Imdad Barbhuyan, visual artist extraordinaire

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Strolling through the stunning flower market in Guwahati (capital of Assam) one spring morning, we met Imdad Barbhuyan, a visual artist and storyteller whose images and imagination are incredibly inspiring. He talked to us about his creative journey and how the poetry of nature, his strong and lovely mother, and the choices he made in order to follow his dreams have shaped his unique aesthetic sense.

IMDAD BARBHUYAN

Imdad Barbhuyan, visual artist extraordinaire

Strolling through the stunning flower market in Guwahati (capital of Assam) one spring morning, we met Imdad Barbhuyan, a visual artist and storyteller whose images and imagination are incredibly inspiring. He talked to us about his creative journey and how the poetry of nature, his strong and lovely mother, and the choices he made in order to follow his dreams have shaped his unique aesthetic sense.

Imdad Barbhuyan

© Imdad Barbhuyan

Jamini Design

women picture

© Imdad Barbhuyan

1. Imdad, tell us who you are

Hello! I am Imdad Barbhuyan, a visual artist based out of New Delhi, India. Working around themes of melancholia, memory, intimacy and desire, my work tries to celebrate the poetry in the ordinary and mundane, hoping to inspire contemplation and encourage a deeper and more sensitive understanding of our relationship with nature.

Born and brought up in Assam, I went on to study Architecture in Delhi after a painful year it took me to realise that Civil Engineering wasn’t meant for me. I then landed my first job at Kama Ayurveda, an all-natural plant-based skincare brand, as their Image Designer based on the personal work I had done on my instagram so far. Since it was just the beginning of my journey as a visual artist, creative freedom and time are what I needed most for my work to evolve and flourish and so I decided it best to quit my job and practice as an independent artist.

collage of blue hands

© Imdad Barbhuyan

2. Your journey has been very emotional , creative and spiritual - which were the most important events in your life that inspired you to create your imagery?

Thank you so much. I used to love watching fashionTV as a child and upon entering college, while studying architecture I also had the opportunity to produce my own fashion shows- from making the garments, hair and makeup to the music and choreography. It was an incredible learning experience and a humbling feeling to see your vision come to life. I would later travel to beautiful places like Rajasthan and Agra with my friends and shoot them in those garments. I was very inspired by Norman Parkinson’s images of India for British Vogue back then.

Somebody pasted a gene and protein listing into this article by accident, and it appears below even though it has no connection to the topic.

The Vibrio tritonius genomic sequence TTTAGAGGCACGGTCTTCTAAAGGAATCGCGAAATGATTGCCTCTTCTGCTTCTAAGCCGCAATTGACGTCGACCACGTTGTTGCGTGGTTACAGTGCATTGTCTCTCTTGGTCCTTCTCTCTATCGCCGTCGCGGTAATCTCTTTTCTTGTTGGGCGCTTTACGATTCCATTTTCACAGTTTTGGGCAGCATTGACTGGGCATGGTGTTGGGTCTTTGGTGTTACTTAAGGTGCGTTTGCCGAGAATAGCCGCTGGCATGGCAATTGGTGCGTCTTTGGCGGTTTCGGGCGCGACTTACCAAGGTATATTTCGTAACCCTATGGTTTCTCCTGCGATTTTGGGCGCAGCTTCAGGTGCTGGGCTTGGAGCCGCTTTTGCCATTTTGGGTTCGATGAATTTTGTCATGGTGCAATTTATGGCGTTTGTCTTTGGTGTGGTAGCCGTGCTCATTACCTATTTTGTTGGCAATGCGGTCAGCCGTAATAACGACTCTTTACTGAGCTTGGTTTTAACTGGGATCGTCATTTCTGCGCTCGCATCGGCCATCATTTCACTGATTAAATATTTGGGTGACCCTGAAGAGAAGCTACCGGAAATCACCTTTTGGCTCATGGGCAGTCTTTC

Having been trained as an architect sensitized me to the beauty of natural light. The more I studied design though, the more I found myself leaning towards the ideology of ‘not building’; Instead of building something to protect us from nature, I felt the need to learn to respect and live with nature. While working at Kama Ayurveda, I found myself consciously focusing on nature and telling stories about nature and our relationship with it, through my work. In hindsight, I have always been this person; I think growing up in Assam and Meghalaya has a lot to do with me feeling at home in nature.

table mat

Organic table mat

3. The earring on your left ear means a lot to you - why is it such a precious object ?

It was actually my first performance art piece inspired by Tracy Chevalier’s fictional account of the story behind Vermeer’s painting ‘the girl with a pearl earring’. Chevalier imagined the girl to be Vermeer’s domestic help who was curious and receptive to art; Vermeer had pierced her left ear with his wife’s earring so he could paint her; she wasn’t allowed to wear jewellery otherwise and from the painting, you don’t realise that there’s no earring on her other(right) ear. So I decided to pierce my right ear to wear the same earring and go about living as ‘the boy with a pearl earring’ in Delhi - sort of as an extension to and a commentary on the dialogue Vermeer and his muse had with ‘art’ in that moment in time.

scenes of life in India.

© Imdad Barbhuyan